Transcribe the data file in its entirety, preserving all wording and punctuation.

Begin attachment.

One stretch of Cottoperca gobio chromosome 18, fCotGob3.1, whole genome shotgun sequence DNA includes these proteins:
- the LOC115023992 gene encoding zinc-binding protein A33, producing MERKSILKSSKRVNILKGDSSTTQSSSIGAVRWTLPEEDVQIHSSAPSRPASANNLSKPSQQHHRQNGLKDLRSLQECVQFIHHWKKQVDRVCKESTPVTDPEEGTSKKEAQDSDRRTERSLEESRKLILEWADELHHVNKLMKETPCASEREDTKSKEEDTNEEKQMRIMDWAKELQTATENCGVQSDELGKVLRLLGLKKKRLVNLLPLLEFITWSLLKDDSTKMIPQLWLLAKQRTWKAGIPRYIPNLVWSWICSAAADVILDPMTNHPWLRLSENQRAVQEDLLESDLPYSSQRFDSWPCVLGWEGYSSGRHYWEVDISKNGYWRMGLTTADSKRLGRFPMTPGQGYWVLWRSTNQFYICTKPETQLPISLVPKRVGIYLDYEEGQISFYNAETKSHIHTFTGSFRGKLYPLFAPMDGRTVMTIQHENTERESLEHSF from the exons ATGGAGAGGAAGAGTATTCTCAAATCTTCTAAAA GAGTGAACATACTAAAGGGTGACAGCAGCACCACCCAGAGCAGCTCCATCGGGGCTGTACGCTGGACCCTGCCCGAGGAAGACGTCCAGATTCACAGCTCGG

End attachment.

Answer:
One stretch of Cottoperca gobio chromosome 18, fCotGob3.1, whole genome shotgun sequence DNA includes these proteins:
- the LOC115023992 gene encoding zinc-binding protein A33, producing MERKSILKSSKRVNILKGDSSTTQSSSIGAVRWTLPEEDVQIHSSAPSRPASANNLSKPSQQHHRQNGLKDLRSLQECVQFIHHWKKQVDRVCKESTPVTDPEEGTSKKEAQDSDRRTERSLEESRKLILEWADELHHVNKLMKETPCASEREDTKSKEEDTNEEKQMRIMDWAKELQTATENCGVQSDELGKVLRLLGLKKKRLVNLLPLLEFITWSLLKDDSTKMIPQLWLLAKQRTWKAGIPRYIPNLVWSWICSAAADVILDPMTNHPWLRLSENQRAVQEDLLESDLPYSSQRFDSWPCVLGWEGYSSGRHYWEVDISKNGYWRMGLTTADSKRLGRFPMTPGQGYWVLWRSTNQFYICTKPETQLPISLVPKRVGIYLDYEEGQISFYNAETKSHIHTFTGSFRGKLYPLFAPMDGRTVMTIQHENTERESLEHSF from the exons ATGGAGAGGAAGAGTATTCTCAAATCTTCTAAAA GAGTGAACATACTAAAGGGTGACAGCAGCACCACCCAGAGCAGCTCCATCGGGGCTGTACGCTGGACCCTGCCCGAGGAAGACGTCCAGATTCACAGCTCGG